Size Matters

by James Morris
Illustrations by Talia Niederman

A newly described dinosaur named Patagotitan mayorum holds the record for the largest animal ever to have lived on land. Does its size matter?

One of the most dramatic but underappreciated aspects of life on Earth is the incredible range of sizes among organisms. The smallest free-living organisms are bacteria, specifically Mycoplasma. The largest are blue whales. In fact, the largest organisms to have ever existed on Earth are blue whales.

Mycoplasma are about 200 nanometers long, or 200 billionth of a meter; blue whales are about 30 meters long. That’s a difference of 13 orders of magnitude, where one order of magnitude represents a 10-fold change in size. In other words, the largest organism that ever lived is 1013 times larger than the smallest organism.

By mass, blue whales differ from mycoplasma by about 21 orders of magnitude. That is, a blue whale is 1021 times heavier than a mycoplasma.

No matter how you measure them, organisms differ tremendously in size.

Where are you and other humans? Regardless of how tall you are, you are somewhere in the middle. And, it turns out, your size influences so many other aspects about yourself – how you move about, what you can see, how you gain and lose heat, how you obtain oxygen from the air and nutrients from your food, even how long you live. In short, your size affects just about everything.

An ant can’t be as a big as you and still look like an ant. Conversely, you can’t be as small as an ant and still look like you. Why not?

Let’s start with a big ant. If an ant increases in size but keeps the same relative proportions (that is, it maintains the same shape and still looks like an ant), it would buckle under its own weight. Weight increases as the cube of the scale factor because weight is proportional to volume. However, strength of the legs increases as the square of the scale factor because strength is proportional to the cross-sectional area of the legs. In other words, the ant’s weight would quickly outstrip the amount of weight its legs could support, and the ant would come crashing down.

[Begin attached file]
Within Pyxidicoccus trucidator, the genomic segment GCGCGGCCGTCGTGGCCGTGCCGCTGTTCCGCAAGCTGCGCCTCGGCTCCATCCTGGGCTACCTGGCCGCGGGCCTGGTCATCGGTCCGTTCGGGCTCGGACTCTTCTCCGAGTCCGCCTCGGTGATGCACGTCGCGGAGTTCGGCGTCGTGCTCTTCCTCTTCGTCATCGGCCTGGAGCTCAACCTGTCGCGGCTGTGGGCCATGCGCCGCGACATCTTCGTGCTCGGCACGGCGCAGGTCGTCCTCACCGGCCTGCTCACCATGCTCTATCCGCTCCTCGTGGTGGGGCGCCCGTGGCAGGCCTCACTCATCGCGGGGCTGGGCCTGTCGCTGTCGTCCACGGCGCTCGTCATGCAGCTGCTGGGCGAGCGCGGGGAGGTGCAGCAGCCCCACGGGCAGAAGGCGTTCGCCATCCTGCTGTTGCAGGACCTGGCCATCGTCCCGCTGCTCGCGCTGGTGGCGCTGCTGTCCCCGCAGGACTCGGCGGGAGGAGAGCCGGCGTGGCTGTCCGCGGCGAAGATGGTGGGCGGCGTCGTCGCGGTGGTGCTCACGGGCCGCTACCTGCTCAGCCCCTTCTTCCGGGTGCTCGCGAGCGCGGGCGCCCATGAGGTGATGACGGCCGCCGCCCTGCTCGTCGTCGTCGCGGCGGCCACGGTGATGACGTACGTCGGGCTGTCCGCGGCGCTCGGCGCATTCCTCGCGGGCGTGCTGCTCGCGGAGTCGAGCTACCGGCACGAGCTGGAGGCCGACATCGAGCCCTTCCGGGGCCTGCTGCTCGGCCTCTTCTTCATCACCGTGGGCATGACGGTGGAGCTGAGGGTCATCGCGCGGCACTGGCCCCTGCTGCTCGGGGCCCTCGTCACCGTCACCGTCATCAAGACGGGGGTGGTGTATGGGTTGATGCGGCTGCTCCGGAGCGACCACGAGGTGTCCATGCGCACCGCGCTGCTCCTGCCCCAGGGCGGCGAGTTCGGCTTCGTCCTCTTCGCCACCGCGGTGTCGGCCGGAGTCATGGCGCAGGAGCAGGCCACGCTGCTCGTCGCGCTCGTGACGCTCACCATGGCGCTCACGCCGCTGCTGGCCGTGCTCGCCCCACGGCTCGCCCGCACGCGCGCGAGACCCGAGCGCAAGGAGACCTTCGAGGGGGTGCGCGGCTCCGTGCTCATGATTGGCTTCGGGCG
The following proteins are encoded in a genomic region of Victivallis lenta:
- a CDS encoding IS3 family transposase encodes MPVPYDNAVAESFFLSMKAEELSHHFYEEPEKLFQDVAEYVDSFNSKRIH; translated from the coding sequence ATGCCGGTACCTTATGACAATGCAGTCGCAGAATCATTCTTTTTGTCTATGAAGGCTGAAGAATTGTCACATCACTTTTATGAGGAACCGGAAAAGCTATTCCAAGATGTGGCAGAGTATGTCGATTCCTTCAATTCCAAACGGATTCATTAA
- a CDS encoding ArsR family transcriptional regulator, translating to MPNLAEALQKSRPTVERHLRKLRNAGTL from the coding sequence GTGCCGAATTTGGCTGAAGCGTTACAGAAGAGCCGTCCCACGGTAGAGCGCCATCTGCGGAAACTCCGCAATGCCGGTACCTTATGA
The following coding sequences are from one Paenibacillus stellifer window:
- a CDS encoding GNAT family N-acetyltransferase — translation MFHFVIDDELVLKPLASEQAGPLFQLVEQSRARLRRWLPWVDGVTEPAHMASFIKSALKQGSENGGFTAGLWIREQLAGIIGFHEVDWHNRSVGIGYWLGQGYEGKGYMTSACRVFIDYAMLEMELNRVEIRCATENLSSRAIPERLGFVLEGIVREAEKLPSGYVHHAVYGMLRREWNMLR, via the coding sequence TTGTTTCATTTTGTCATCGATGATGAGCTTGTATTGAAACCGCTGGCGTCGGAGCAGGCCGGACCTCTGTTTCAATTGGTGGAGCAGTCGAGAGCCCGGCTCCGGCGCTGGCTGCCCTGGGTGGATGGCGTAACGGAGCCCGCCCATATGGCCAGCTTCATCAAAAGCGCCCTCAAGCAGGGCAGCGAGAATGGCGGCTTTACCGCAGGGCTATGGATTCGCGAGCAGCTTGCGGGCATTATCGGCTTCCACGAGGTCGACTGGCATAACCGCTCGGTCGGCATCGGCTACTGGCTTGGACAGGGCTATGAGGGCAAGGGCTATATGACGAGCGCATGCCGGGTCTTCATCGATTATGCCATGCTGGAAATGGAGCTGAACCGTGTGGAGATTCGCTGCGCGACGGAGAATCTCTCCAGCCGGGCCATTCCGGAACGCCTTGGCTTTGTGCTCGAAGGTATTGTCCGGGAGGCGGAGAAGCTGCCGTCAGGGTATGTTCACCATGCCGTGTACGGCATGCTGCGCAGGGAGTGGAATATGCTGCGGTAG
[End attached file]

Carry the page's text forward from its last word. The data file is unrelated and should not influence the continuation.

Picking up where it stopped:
Now let’s consider what happens if you were as small as an ant, like Marvel’s Ant-Man. As you get smaller, you have relatively more surface area than volume compared to when you are bigger. Volume decreases as the cube of the scale factor, whereas surface area decreases as the square of the scale factor. So, volume decreases much more quickly than surface area.

You dissipate heat in part through the surface area of your skin. And heat is generated by many chemical reactions that make up your metabolism, which tracks with volume. In other words, with relatively more surface area than volume, your small self loses much more heat than you can generate, unless you speed up your metabolism, eat all of the time, and run around constantly.

The problem in both of these scenarios is that the ant and human kept the same shape, but changed in size. Neither works because an ant looks like an ant in part because of its size. And you like you in part because of your size.

When we imagine large ants and small humans, we think of them as maintaining the same basic shapes. This is known an isometry (“same measure”). Similarly, when certain kinds of salamanders grow, they keep their same basic shape. In other words, an older salamander looks like a scaled-up younger salamander.

A different way to think about scaling is to consider shape changes that occur along with size changes. This is known as allometry (“different measure”). One of the best-known examples of allometry occurs as you grow up. A baby’s head is quite large compared to its body. By contrast, an adult’s head is relatively small compared to its body. Your body, in fact, grows much faster than your head. So your shape changes as your size changes.